A value engineering approach makes for great product designs.
goPROTO Product Design Services
Amazing Innovations Inc.
San Francisco, Calif.
Edited by Leslie Gordon
Industrial design is about more than just styling. A good industrial-design team must also consider technical details such as materials, draft angles, and manufacturing processes to create prototypes that product engineers can use. Equally important, industrial designers must develop product models that will provide value to the manufacturer. Here, value is defined as the ratio of function to cost. Value, thus, comes from improving the product or reducing the cost. Doing so without simultaneously reducing quality is called "value engineering."
Our designers, using value engineering, combine technology, business considerations, culture, art, and intuition. Intuition applies because there are no step-by-step rules to createstyle. Because each product is an individual case, design rules change each time. Our design house, for example, follows industry trends and refers to tradepublications for ideas to get the creative juices flowing.
Designers must consider a broad range of engineering variables. Besides those mentioned above, other variables include target audience, product categor y, physical form, consumer usability, and so on.
A good example of improved design thanks to value engineering is the Wrench Clencher. The inventor, larry Barbrow, brought in a rough, handmade version of the product — a handle for carrying a complete set of wrenches. The company that now licenses and will soon manufacture Wrench Clencher liked his original idea. The prototype worked for showing designers what he intended the product to do, but it was not feasible to manufacture. Value engineering on the product included:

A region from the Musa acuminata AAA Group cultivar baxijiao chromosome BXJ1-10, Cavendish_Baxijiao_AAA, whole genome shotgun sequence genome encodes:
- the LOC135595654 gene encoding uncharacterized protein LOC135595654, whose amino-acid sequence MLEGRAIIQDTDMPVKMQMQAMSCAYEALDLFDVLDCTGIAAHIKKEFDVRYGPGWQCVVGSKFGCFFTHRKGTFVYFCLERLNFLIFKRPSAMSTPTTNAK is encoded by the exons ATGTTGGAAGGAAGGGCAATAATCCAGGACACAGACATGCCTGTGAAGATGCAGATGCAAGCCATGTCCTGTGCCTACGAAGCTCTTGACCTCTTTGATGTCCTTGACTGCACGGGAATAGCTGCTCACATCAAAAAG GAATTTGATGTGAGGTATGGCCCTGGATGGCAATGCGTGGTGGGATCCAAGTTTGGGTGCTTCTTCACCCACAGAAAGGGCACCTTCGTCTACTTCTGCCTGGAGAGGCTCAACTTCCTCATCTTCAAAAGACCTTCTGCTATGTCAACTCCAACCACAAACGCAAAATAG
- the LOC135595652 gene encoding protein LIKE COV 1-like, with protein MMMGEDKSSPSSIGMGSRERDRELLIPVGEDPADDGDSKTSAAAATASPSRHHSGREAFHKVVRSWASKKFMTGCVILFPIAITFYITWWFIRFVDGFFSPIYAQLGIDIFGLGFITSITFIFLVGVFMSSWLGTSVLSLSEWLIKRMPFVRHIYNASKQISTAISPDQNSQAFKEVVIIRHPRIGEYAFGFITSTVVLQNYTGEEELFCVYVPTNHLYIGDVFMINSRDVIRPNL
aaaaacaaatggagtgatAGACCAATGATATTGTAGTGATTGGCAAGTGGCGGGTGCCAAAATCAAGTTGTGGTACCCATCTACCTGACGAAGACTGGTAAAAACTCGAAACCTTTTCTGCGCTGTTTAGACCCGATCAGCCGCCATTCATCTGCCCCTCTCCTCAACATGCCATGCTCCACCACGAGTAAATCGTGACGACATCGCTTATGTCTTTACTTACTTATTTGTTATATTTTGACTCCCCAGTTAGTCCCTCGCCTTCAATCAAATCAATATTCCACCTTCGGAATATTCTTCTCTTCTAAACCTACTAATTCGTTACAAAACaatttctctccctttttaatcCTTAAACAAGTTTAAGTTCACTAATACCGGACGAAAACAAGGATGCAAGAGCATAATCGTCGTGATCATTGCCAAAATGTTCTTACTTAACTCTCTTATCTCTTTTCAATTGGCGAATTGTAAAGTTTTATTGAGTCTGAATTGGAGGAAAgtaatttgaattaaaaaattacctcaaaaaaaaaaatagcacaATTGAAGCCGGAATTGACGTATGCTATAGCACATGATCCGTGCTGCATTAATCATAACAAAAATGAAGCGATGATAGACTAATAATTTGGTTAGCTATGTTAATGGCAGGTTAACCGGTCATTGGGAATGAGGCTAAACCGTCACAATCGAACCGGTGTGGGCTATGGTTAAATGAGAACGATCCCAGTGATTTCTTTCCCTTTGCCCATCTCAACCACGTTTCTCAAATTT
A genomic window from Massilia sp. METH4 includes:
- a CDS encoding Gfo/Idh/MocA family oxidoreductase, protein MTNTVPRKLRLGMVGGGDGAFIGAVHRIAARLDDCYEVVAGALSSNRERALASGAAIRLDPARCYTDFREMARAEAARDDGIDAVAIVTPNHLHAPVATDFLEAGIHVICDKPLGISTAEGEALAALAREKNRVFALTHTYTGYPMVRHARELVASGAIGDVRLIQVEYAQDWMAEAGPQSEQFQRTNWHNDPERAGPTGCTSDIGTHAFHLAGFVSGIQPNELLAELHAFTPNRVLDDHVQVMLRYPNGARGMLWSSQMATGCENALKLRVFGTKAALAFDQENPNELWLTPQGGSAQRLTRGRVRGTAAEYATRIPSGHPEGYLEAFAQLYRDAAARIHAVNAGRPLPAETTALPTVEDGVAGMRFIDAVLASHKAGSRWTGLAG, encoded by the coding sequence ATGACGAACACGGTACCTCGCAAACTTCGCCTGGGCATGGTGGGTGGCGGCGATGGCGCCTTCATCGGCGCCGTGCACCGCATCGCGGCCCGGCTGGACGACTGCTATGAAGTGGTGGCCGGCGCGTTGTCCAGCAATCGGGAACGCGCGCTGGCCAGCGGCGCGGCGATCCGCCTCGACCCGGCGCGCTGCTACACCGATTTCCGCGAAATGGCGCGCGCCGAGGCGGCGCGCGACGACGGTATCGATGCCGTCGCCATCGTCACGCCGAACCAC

Analyzing the original. The customer created the initial concept, so the design team had a good starting point. We love it when so-called nonexperts generate a design because they bring a lot of ingenuity to the table. They are inventors, but not necessarily engineers or designers. some industrial designers automatically discard ideas from nonprofessionals. But this is a mistake. Their "crazy" ideas often lead to great designs. Also, such innovators are experts because of firsthand experience with the problem they are trying to solve.
Redesigning the product. The original Wrench Clencher model had three par ts — a handle, cover, and rubber tool holder. A design rule of thumb says the fewer parts, the better. This usually makes a product less costly to produce. The original Wrench Clencher had a cover to hold the wrenches in place. Our redesign included a simple bar at the bottom of the handle, underneath the wrenches. This made the cover unnecessary.
The process of selecting color was straightforward. red is appropriate for tools. For one thing, red is popular among leading tool manufacturers such as Snap-On and Craftsman. In addition, a red handle shows up well, hanging on the wall or buried in a toolbox.
The Cheskin global Market Bias Color report at cheskin.com/view_articles.php?id=9 provides useful information on color selection in different cultures. In the U.S., primary colors such as red, yellow, and blue are associated with toys and other kids' products. Kitchen tools and medical products, on the other hand, must look (and be easy to) clean. And it should be easy to determine if they are, in fact, clean. That's why many such items are white, chrome, or stainless steel.
We try to create designs that are clean in form and look modern. In the end-user's eye, a modern look connotes ease of use and luxury, no matter the product.
Selecting materials. The original Wrench Clencher handle was fiberglass, which is not suitable for tools because it tends to fracture. Also, fiberglass requires a labor-intensive manufacturing process. We had these factors in mind when we designed a sleeker, ergonomically correct handle out of injection-moldable plastic that was easier to hold because it fit the natural curve of the hand and fingers.
Next came the sketching of design variations and finally building the 3D model. The CAD file then went to a fused-deposition modeling (FDM) rapid-prototyping machine.
Finishing. When the Wrench Clencher prototype was ready, we gave the manufacturer a set of specs that the 3D model does not show. We specified a scratch-resistant, finely textured plastic for the finish. The material is great for garage tools because grease wipes off easily. More importantly, the handle was easy to mass-produce because the shape could be injection molded.